Translator Disclaimer
1 January 2001 THE “PREDATOR EARLY WARNING SYSTEM” OF RED-WINGED BLACKBIRDS
Nicole Burton, Ken Yasukawa
Author Affiliations +
Abstract

Male Red-winged Blackbirds (Agelaius phoeniceus) are known to give alarm calls in response to the approach of a predator, and to encode information about the level of threat in their calling behavior. To determine whether such sentinel males alert females, we conducted a simple field experiment in which we measured the distances at which incubating females flushed from their nests in response to the approach of a human observer. Using a matched-pairs design, we measured flushing distances with a sentinel male present (mean 19.8 m), and when the same male was absent from his territory (mean 10.4 m). Female Red-winged Blackbirds flushed from their nests at significantly greater distances when males were present than when males were absent. These results and those of other studies support the existence of a “predator early warning system” in the Red-winged Blackbird.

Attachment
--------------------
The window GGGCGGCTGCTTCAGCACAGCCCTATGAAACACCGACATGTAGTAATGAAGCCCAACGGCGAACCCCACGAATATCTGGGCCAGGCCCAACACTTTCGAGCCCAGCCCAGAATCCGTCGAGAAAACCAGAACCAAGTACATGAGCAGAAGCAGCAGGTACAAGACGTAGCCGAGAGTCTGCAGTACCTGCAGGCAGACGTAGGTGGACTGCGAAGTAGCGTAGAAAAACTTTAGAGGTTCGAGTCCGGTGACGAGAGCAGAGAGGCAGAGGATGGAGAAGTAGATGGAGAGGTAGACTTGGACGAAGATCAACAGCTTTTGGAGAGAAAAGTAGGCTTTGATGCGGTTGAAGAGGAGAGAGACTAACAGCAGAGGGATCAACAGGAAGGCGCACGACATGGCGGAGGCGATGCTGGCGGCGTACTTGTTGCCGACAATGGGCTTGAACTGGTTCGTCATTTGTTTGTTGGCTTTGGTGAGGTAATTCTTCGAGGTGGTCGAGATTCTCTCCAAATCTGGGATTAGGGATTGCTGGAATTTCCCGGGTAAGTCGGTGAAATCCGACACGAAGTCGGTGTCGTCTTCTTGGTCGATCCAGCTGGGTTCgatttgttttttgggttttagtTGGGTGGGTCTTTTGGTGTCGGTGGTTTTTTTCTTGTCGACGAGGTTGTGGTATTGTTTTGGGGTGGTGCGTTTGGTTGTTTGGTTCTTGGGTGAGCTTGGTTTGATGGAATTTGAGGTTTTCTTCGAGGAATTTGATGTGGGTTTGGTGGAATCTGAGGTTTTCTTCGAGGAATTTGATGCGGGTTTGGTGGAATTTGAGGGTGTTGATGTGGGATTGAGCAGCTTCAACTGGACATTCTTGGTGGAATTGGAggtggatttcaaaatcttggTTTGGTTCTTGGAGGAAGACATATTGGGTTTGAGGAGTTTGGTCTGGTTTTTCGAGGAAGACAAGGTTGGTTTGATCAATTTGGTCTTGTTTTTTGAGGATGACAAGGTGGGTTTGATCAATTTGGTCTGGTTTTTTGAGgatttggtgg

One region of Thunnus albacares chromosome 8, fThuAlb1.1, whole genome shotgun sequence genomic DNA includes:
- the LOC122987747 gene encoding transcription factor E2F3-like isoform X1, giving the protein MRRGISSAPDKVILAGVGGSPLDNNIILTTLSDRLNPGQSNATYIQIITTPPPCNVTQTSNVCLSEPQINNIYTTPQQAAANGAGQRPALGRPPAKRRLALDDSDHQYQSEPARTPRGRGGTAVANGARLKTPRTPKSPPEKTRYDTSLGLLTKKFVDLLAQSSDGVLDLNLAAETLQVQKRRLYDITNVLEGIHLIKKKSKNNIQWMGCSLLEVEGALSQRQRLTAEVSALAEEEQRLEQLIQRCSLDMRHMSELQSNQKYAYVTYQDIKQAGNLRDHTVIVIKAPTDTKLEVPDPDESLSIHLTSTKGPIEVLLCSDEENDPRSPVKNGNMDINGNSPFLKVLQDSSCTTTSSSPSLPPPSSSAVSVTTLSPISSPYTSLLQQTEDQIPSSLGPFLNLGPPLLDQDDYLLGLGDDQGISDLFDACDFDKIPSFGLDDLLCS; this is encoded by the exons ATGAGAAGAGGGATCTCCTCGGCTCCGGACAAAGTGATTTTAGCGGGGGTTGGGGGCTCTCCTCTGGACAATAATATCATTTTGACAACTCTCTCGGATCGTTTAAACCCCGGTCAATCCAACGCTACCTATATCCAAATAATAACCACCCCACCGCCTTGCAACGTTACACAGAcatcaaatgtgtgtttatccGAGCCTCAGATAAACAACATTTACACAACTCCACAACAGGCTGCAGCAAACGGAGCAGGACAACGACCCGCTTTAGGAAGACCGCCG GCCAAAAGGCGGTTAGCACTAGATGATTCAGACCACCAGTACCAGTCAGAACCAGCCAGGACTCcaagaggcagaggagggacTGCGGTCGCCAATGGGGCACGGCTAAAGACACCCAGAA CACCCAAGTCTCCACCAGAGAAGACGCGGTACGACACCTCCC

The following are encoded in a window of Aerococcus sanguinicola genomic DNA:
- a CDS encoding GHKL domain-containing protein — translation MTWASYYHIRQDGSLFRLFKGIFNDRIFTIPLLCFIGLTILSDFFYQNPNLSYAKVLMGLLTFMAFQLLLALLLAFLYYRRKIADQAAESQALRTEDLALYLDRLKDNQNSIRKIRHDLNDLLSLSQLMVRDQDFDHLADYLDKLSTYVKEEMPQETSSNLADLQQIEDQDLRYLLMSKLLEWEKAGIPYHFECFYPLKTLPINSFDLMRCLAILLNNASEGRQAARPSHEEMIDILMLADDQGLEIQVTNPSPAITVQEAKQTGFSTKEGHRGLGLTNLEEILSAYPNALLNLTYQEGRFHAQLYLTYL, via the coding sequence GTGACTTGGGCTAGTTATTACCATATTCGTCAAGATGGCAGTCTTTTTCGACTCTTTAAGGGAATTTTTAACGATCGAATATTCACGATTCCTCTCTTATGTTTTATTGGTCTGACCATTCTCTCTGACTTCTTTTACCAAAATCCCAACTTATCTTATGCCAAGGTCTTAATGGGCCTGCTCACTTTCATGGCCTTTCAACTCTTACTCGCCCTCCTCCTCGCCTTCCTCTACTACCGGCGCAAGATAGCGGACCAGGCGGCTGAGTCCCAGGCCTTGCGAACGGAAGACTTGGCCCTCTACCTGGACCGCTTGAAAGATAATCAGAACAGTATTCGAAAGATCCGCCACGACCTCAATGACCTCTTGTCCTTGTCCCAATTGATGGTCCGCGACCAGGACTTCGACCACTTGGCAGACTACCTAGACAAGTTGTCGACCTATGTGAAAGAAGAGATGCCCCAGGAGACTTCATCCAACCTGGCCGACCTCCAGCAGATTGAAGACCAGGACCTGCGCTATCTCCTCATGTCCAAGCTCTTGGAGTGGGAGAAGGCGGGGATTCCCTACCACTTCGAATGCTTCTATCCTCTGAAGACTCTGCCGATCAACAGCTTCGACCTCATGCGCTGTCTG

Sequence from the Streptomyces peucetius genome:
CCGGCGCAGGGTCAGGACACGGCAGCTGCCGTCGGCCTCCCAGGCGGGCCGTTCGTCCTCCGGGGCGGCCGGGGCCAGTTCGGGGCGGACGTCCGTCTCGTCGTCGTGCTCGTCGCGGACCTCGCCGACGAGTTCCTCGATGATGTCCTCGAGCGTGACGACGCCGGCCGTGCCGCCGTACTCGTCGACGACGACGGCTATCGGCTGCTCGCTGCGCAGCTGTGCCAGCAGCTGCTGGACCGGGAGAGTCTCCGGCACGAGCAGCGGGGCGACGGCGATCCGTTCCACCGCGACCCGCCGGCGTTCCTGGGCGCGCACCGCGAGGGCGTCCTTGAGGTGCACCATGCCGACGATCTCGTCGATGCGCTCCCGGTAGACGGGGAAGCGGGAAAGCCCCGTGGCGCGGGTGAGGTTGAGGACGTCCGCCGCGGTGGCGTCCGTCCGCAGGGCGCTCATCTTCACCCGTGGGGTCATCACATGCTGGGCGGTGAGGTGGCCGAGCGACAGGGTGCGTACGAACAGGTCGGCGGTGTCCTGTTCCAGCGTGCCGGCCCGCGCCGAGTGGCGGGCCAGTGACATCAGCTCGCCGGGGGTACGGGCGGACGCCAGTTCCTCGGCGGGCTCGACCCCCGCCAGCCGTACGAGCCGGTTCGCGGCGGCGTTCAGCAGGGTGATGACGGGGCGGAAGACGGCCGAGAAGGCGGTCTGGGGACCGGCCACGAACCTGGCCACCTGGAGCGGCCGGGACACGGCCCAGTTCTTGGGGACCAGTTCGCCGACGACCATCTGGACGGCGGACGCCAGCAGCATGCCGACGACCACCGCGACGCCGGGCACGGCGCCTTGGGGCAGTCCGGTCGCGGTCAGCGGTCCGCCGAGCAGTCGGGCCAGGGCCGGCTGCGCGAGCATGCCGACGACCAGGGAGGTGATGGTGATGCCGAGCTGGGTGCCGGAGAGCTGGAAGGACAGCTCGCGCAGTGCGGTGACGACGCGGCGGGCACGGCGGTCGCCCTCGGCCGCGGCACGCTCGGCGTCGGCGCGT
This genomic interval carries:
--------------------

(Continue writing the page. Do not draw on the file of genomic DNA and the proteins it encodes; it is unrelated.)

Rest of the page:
Nicole Burton and Ken Yasukawa "THE “PREDATOR EARLY WARNING SYSTEM” OF RED-WINGED BLACKBIRDS," Journal of Field Ornithology 72(1), 106-112, (1 January 2001). https://doi.org/10.1648/0273-8570-72.1.106
Received: 26 October 1999; Accepted: 1 March 2000; Published: 1 January 2001
JOURNAL ARTICLE
7 PAGES

This article is only available to subscribers.
It is not available for individual sale.
+ SAVE TO MY LIBRARY

Share
SHARE
RIGHTS & PERMISSIONS
Get copyright permission
Back to Top